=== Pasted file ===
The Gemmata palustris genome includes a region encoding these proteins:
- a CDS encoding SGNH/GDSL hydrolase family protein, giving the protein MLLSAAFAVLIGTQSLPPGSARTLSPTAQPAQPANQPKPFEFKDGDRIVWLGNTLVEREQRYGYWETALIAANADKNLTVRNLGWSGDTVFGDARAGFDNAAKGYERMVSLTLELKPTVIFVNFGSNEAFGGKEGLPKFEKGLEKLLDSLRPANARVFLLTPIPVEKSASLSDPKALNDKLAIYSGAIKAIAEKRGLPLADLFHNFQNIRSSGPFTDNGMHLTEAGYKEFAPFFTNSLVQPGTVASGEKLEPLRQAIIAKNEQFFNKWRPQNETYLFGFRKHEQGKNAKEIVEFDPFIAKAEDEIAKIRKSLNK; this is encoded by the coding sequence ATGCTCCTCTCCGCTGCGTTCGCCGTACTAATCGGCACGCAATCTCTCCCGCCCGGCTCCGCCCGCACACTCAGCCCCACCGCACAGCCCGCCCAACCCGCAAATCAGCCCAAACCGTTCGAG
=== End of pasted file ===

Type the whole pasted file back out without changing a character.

The Gemmata palustris genome includes a region encoding these proteins:
- a CDS encoding SGNH/GDSL hydrolase family protein, giving the protein MLLSAAFAVLIGTQSLPPGSARTLSPTAQPAQPANQPKPFEFKDGDRIVWLGNTLVEREQRYGYWETALIAANADKNLTVRNLGWSGDTVFGDARAGFDNAAKGYERMVSLTLELKPTVIFVNFGSNEAFGGKEGLPKFEKGLEKLLDSLRPANARVFLLTPIPVEKSASLSDPKALNDKLAIYSGAIKAIAEKRGLPLADLFHNFQNIRSSGPFTDNGMHLTEAGYKEFAPFFTNSLVQPGTVASGEKLEPLRQAIIAKNEQFFNKWRPQNETYLFGFRKHEQGKNAKEIVEFDPFIAKAEDEIAKIRKSLNK; this is encoded by the coding sequence ATGCTCCTCTCCGCTGCGTTCGCCGTACTAATCGGCACGCAATCTCTCCCGCCCGGCTCCGCCCGCACACTCAGCCCCACCGCACAGCCCGCCCAACCCGCAAATCAGCCCAAACCGTTCGAG